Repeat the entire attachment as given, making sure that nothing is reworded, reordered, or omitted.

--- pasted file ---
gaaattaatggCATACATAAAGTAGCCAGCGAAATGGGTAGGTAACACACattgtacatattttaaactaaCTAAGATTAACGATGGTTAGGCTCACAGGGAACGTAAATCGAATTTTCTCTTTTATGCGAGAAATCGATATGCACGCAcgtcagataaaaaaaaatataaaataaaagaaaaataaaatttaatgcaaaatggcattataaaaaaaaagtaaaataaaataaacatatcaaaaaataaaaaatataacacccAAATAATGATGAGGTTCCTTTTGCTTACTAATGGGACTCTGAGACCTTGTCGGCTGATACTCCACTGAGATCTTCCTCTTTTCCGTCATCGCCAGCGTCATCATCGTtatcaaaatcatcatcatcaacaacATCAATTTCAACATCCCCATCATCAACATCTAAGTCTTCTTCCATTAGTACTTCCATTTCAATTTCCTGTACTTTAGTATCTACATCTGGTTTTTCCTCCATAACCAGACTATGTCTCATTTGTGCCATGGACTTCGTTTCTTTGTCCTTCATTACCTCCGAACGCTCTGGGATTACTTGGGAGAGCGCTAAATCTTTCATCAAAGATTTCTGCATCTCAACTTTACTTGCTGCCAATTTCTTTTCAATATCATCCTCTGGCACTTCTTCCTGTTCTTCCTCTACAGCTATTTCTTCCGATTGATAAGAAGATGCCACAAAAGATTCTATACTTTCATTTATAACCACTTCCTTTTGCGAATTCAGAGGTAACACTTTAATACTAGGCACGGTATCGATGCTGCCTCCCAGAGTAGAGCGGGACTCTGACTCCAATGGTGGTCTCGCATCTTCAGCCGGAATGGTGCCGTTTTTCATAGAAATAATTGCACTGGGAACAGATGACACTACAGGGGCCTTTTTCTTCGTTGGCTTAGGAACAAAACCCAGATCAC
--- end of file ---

gaaattaatggCATACATAAAGTAGCCAGCGAAATGGGTAGGTAACACACattgtacatattttaaactaaCTAAGATTAACGATGGTTAGGCTCACAGGGAACGTAAATCGAATTTTCTCTTTTATGCGAGAAATCGATATGCACGCAcgtcagataaaaaaaaatataaaataaaagaaaaataaaatttaatgcaaaatggcattataaaaaaaaagtaaaataaaataaacatatcaaaaaataaaaaatataacacccAAATAATGATGAGGTTCCTTTTGCTTACTAATGGGACTCTGAGACCTTGTCGGCTGATACTCCACTGAGATCTTCCTCTTTTCCGTCATCGCCAGCGTCATCATCGTtatcaaaatcatcatcatcaacaacATCAATTTCAACATCCCCATCATCAACATCTAAGTCTTCTTCCATTAGTACTTCCATTTCAATTTCCTGTACTTTAGTATCTACATCTGGTTTTTCCTCCATAACCAGACTATGTCTCATTTGTGCCATGGACTTCGTTTCTTTGTCCTTCATTACCTCCGAACGCTCTGGGATTACTTGGGAGAGCGCTAAATCTTTCATCAAAGATTTCTGCATCTCAACTTTACTTGCTGCCAATTTCTTTTCAATATCATCCTCTGGCACTTCTTCCTGTTCTTCCTCTACAGCTATTTCTTCCGATTGATAAGAAGATGCCACAAAAGATTCTATACTTTCATTTATAACCACTTCCTTTTGCGAATTCAGAGGTAACACTTTAATACTAGGCACGGTATCGATGCTGCCTCCCAGAGTAGAGCGGGACTCTGACTCCAATGGTGGTCTCGCATCTTCAGCCGGAATGGTGCCGTTTTTCATAGAAATAATTGCACTGGGAACAGATGACACTACAGGGGCCTTTTTCTTCGTTGGCTTAGGAACAAAACCCAGATCAC